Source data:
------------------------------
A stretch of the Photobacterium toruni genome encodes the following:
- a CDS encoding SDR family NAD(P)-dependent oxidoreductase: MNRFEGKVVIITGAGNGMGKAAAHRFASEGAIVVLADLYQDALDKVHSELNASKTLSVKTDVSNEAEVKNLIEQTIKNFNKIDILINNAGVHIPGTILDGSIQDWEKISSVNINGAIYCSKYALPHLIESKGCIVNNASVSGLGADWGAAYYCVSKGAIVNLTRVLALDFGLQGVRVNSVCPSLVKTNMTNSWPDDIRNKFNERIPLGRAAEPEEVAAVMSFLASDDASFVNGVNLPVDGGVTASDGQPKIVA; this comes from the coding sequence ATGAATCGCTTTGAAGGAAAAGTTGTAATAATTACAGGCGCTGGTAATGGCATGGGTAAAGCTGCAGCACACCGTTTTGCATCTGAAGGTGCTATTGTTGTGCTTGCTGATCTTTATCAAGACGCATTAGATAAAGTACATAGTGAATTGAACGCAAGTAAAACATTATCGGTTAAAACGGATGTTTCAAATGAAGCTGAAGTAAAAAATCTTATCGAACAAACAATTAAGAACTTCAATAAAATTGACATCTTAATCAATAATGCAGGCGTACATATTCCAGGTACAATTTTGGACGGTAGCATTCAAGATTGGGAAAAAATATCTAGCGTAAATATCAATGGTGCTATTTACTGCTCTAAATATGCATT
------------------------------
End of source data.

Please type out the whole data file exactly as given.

A stretch of the Photobacterium toruni genome encodes the following:
- a CDS encoding SDR family NAD(P)-dependent oxidoreductase: MNRFEGKVVIITGAGNGMGKAAAHRFASEGAIVVLADLYQDALDKVHSELNASKTLSVKTDVSNEAEVKNLIEQTIKNFNKIDILINNAGVHIPGTILDGSIQDWEKISSVNINGAIYCSKYALPHLIESKGCIVNNASVSGLGADWGAAYYCVSKGAIVNLTRVLALDFGLQGVRVNSVCPSLVKTNMTNSWPDDIRNKFNERIPLGRAAEPEEVAAVMSFLASDDASFVNGVNLPVDGGVTASDGQPKIVA; this comes from the coding sequence ATGAATCGCTTTGAAGGAAAAGTTGTAATAATTACAGGCGCTGGTAATGGCATGGGTAAAGCTGCAGCACACCGTTTTGCATCTGAAGGTGCTATTGTTGTGCTTGCTGATCTTTATCAAGACGCATTAGATAAAGTACATAGTGAATTGAACGCAAGTAAAACATTATCGGTTAAAACGGATGTTTCAAATGAAGCTGAAGTAAAAAATCTTATCGAACAAACAATTAAGAACTTCAATAAAATTGACATCTTAATCAATAATGCAGGCGTACATATTCCAGGTACAATTTTGGACGGTAGCATTCAAGATTGGGAAAAAATATCTAGCGTAAATATCAATGGTGCTATTTACTGCTCTAAATATGCATT